New prospects for Taiwan
Monday was a significant day for Taiwan and the US. It marked the one-month anniversary of the inauguration of US President Donald Trump, nine months for President Tsai Ing-wen (蔡英文) and about seven months since the New York State Department of Financial Services issued a consent order to Mega International Commercial Bank’s New York branch.
The Trump administration has faced domestic challenges, such as an executive order for a travel ban being rejected by a US federal court, the forced resignation of US national security adviser Michael Flynn and criticism from the media, and international challenges, such as the ongoing threat from the Islamic State group, North Korean leader Kim Jong-un’s nuclear tests and death of his half-brother Kim Jong-nam, China’s currency manipulation, militarization in the South China Sea and East Asia.
Faced with these challenges, Trump reaffirmed he that would never give up trying to keep radicalized Muslims out of the US to protect his country.
He criticized the media by saying: “They have their own agenda and their agenda is not your agenda. I want to speak to you without the filter of fake news. They could not defeat us in the general election. We will continue to win, win, win.”
He also said: “Jobs are already starting to pour back in. They are coming back in like you have not seen in a long time. Ford, General Motors, Fiat, Chrysler are bringing in and bringing back thousands of jobs, investing billions of [US] dollars because of the new business climate that we are creating in our country.”
Yes, there are still tonnes of challenges Trump needs to overcome, but he has certainly kept his promise to make US citizens proud and make “America great again.”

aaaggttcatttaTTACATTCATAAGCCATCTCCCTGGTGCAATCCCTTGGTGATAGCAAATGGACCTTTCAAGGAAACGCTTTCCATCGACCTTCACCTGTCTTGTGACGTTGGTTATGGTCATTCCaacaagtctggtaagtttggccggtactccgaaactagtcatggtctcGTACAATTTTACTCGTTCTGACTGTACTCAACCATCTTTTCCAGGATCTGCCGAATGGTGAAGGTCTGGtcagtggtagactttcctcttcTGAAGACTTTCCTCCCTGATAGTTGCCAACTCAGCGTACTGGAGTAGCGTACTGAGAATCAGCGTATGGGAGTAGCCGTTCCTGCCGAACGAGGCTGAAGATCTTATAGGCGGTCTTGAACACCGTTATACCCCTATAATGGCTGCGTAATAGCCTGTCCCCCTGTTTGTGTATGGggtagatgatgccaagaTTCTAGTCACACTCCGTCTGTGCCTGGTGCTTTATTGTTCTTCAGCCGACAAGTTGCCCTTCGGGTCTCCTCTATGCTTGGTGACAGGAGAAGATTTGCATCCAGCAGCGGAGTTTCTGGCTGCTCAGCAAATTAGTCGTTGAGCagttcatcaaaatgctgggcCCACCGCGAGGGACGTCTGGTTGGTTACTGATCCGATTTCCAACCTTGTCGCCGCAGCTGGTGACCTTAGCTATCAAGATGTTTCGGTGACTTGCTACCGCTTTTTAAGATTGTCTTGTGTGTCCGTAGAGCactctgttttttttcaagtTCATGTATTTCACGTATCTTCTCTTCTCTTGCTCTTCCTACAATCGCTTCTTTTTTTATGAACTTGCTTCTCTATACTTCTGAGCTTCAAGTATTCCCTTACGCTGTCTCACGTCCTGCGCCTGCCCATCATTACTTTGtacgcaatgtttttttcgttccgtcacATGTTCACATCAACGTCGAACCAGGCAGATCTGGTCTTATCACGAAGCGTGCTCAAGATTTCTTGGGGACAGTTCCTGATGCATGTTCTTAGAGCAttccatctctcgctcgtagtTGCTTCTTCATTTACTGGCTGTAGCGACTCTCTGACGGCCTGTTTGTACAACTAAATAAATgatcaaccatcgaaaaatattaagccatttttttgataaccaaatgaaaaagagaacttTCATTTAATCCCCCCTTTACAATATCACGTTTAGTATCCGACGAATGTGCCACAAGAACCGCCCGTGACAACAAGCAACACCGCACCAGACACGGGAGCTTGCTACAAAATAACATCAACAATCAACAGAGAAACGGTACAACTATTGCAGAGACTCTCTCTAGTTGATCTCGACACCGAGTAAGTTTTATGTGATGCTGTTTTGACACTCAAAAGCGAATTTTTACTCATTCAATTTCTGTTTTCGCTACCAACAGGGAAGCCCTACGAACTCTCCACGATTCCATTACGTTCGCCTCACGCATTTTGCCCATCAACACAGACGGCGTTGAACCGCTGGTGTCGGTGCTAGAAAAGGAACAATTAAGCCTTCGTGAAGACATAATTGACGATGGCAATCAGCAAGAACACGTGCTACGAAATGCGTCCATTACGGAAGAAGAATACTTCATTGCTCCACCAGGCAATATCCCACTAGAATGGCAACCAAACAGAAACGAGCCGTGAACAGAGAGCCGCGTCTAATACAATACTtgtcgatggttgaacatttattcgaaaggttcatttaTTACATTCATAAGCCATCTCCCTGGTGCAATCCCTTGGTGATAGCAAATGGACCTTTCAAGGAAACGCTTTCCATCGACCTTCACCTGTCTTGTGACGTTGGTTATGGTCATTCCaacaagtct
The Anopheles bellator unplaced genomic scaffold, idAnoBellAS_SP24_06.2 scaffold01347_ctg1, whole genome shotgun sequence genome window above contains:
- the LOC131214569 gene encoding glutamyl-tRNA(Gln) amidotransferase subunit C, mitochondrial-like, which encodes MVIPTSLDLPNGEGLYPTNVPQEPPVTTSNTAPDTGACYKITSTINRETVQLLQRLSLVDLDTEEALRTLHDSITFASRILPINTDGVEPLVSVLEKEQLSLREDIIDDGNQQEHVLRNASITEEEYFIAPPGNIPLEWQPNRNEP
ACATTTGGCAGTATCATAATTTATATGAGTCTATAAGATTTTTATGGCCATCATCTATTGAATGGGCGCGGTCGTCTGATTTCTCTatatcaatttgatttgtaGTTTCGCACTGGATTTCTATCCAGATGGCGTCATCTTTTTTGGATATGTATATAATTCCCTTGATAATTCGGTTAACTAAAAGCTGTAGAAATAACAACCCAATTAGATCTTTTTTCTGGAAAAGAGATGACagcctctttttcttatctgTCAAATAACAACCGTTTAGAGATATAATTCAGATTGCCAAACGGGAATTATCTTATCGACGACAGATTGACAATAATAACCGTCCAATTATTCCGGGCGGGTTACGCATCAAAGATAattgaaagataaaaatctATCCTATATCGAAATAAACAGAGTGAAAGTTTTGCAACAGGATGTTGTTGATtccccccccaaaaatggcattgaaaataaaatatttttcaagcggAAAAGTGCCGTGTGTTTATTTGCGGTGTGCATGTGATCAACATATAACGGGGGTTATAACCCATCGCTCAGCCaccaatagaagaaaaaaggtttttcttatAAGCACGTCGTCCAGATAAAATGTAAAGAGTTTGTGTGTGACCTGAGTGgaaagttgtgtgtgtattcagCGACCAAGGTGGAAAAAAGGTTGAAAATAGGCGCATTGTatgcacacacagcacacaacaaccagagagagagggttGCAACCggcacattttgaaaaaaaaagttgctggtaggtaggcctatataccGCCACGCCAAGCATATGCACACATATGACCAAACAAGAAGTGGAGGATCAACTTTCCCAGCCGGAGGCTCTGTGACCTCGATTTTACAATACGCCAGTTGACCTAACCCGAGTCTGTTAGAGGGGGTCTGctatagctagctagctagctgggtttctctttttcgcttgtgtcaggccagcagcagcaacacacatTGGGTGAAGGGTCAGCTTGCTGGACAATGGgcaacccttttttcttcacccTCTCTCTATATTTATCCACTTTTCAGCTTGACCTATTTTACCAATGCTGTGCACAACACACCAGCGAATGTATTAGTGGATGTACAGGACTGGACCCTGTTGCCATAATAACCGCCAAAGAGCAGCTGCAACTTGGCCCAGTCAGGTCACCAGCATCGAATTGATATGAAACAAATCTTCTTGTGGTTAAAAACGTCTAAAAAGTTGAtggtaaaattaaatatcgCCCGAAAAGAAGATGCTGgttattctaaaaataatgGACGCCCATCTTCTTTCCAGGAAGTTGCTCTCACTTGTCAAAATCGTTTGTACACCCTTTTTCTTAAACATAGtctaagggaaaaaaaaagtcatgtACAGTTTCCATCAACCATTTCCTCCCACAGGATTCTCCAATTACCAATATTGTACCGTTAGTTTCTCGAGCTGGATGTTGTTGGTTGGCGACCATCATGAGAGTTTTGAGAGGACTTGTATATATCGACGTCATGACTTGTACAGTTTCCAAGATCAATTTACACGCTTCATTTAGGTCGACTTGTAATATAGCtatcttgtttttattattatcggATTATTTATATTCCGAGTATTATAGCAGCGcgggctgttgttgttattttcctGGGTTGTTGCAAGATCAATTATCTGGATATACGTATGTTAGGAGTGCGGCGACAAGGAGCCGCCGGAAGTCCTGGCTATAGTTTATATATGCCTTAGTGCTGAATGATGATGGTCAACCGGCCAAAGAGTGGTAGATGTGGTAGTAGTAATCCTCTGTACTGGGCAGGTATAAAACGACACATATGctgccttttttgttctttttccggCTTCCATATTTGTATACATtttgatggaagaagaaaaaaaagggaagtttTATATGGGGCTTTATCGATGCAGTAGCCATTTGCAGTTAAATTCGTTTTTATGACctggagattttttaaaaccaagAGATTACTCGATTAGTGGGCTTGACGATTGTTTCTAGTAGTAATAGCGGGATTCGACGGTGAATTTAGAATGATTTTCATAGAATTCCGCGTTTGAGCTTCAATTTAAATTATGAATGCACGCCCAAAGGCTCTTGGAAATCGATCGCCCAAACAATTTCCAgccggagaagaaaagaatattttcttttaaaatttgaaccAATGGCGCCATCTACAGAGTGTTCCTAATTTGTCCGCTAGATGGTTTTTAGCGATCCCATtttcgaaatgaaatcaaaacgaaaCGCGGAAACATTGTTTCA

Tsai has also met with a lot of domestic and international challenges and her approval rating has dropped substantially. She is facing pension, party assets and long-term care reforms, taking 18 percent preferential interest rates to zero, marriage equality debates and the issue of the loyalty of retired generals who pledged their allegiance to the China, but still claim benefits from Taiwan.
The most critical challenge she faces is the military threat from China. Chinese aircraft carrier the Liaoning circled around Taiwan and the Chinese military said they flew aircraft over Taiwan from the East China Sea to the South China Sea.
Tsai adopted a different strategy from Trump to address these issues. She appointed independent Lin Chuan (林全) premier and various Chinese Nationalist Party (KMT) members to Cabinet positions, with the idea of building a “popular joint government.” In doing so she satisfied certain people and disappointed a good number of deep green supporters.
US Secretary of State Rex Tillerson reaffirmed the “six assurances” as US policy toward Taiwan.
It says: The US will not set a date for termination of arms sales to Taiwan. The US will not alter the terms of the TRA. The US will not consult with China in advance before making decisions about US arms sales to Taiwan. The US will not mediate between Taiwan and China. The US will not alter its position about the sovereignty of Taiwan. The US will not formally recognize Chinese sovereignty over Taiwan.
The Taiwan Relations Act has clearly derecognized the Republic of China and recognized the government of Taiwan.
Seventy years have passed and Taiwan’s status has not been settled. According the San Francisco Peace Treaty, the US is the principal occupying power of Taiwan. The new American Institute in Taiwan (AIT) compound in Taipei’s Neihu District (內湖) is to be opened this year.
Former AIT director Stephen Young said US Marines are to be posted at the new compound and it will be “a symbolic expression” of the US’ commitment to Taiwan.
Japan and the EU have recognized Taiwan as an economic and commercial entity, but before going any further, will Taiwan be recognized as Taiwan or the Republic of China? This year will be remarkable for Taiwan. Let us watch closely and work together to grasp this historic moment for Taiwan.
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